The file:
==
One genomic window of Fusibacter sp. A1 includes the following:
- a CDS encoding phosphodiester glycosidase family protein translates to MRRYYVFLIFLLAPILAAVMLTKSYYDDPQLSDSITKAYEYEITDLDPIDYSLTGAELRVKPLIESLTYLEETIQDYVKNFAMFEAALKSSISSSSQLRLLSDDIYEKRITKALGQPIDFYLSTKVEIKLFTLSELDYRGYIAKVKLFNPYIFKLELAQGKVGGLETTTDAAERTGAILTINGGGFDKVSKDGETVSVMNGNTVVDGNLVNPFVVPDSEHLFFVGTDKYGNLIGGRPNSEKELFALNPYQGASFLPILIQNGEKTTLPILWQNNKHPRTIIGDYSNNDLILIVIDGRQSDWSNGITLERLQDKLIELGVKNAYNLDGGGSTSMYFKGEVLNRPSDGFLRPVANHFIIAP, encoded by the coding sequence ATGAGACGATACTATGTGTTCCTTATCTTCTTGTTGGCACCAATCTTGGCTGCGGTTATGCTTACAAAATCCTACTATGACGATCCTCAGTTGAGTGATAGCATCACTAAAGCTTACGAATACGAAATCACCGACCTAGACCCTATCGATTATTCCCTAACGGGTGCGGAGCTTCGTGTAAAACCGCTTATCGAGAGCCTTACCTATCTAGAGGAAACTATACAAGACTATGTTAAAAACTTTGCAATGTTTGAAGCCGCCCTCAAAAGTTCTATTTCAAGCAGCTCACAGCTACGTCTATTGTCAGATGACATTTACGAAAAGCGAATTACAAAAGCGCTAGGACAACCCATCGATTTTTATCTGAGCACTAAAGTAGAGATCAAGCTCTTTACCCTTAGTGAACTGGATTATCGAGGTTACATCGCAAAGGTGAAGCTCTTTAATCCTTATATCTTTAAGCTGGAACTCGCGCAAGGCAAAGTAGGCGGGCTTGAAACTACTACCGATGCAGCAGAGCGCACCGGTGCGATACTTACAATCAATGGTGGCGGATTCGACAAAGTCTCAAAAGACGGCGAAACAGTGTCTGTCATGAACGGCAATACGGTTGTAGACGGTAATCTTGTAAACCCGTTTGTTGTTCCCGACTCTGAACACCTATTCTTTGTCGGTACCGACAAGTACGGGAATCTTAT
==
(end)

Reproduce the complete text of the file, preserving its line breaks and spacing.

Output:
One genomic window of Fusibacter sp. A1 includes the following:
- a CDS encoding phosphodiester glycosidase family protein translates to MRRYYVFLIFLLAPILAAVMLTKSYYDDPQLSDSITKAYEYEITDLDPIDYSLTGAELRVKPLIESLTYLEETIQDYVKNFAMFEAALKSSISSSSQLRLLSDDIYEKRITKALGQPIDFYLSTKVEIKLFTLSELDYRGYIAKVKLFNPYIFKLELAQGKVGGLETTTDAAERTGAILTINGGGFDKVSKDGETVSVMNGNTVVDGNLVNPFVVPDSEHLFFVGTDKYGNLIGGRPNSEKELFALNPYQGASFLPILIQNGEKTTLPILWQNNKHPRTIIGDYSNNDLILIVIDGRQSDWSNGITLERLQDKLIELGVKNAYNLDGGGSTSMYFKGEVLNRPSDGFLRPVANHFIIAP, encoded by the coding sequence ATGAGACGATACTATGTGTTCCTTATCTTCTTGTTGGCACCAATCTTGGCTGCGGTTATGCTTACAAAATCCTACTATGACGATCCTCAGTTGAGTGATAGCATCACTAAAGCTTACGAATACGAAATCACCGACCTAGACCCTATCGATTATTCCCTAACGGGTGCGGAGCTTCGTGTAAAACCGCTTATCGAGAGCCTTACCTATCTAGAGGAAACTATACAAGACTATGTTAAAAACTTTGCAATGTTTGAAGCCGCCCTCAAAAGTTCTATTTCAAGCAGCTCACAGCTACGTCTATTGTCAGATGACATTTACGAAAAGCGAATTACAAAAGCGCTAGGACAACCCATCGATTTTTATCTGAGCACTAAAGTAGAGATCAAGCTCTTTACCCTTAGTGAACTGGATTATCGAGGTTACATCGCAAAGGTGAAGCTCTTTAATCCTTATATCTTTAAGCTGGAACTCGCGCAAGGCAAAGTAGGCGGGCTTGAAACTACTACCGATGCAGCAGAGCGCACCGGTGCGATACTTACAATCAATGGTGGCGGATTCGACAAAGTCTCAAAAGACGGCGAAACAGTGTCTGTCATGAACGGCAATACGGTTGTAGACGGTAATCTTGTAAACCCGTTTGTTGTTCCCGACTCTGAACACCTATTCTTTGTCGGTACCGACAAGTACGGGAATCTTAT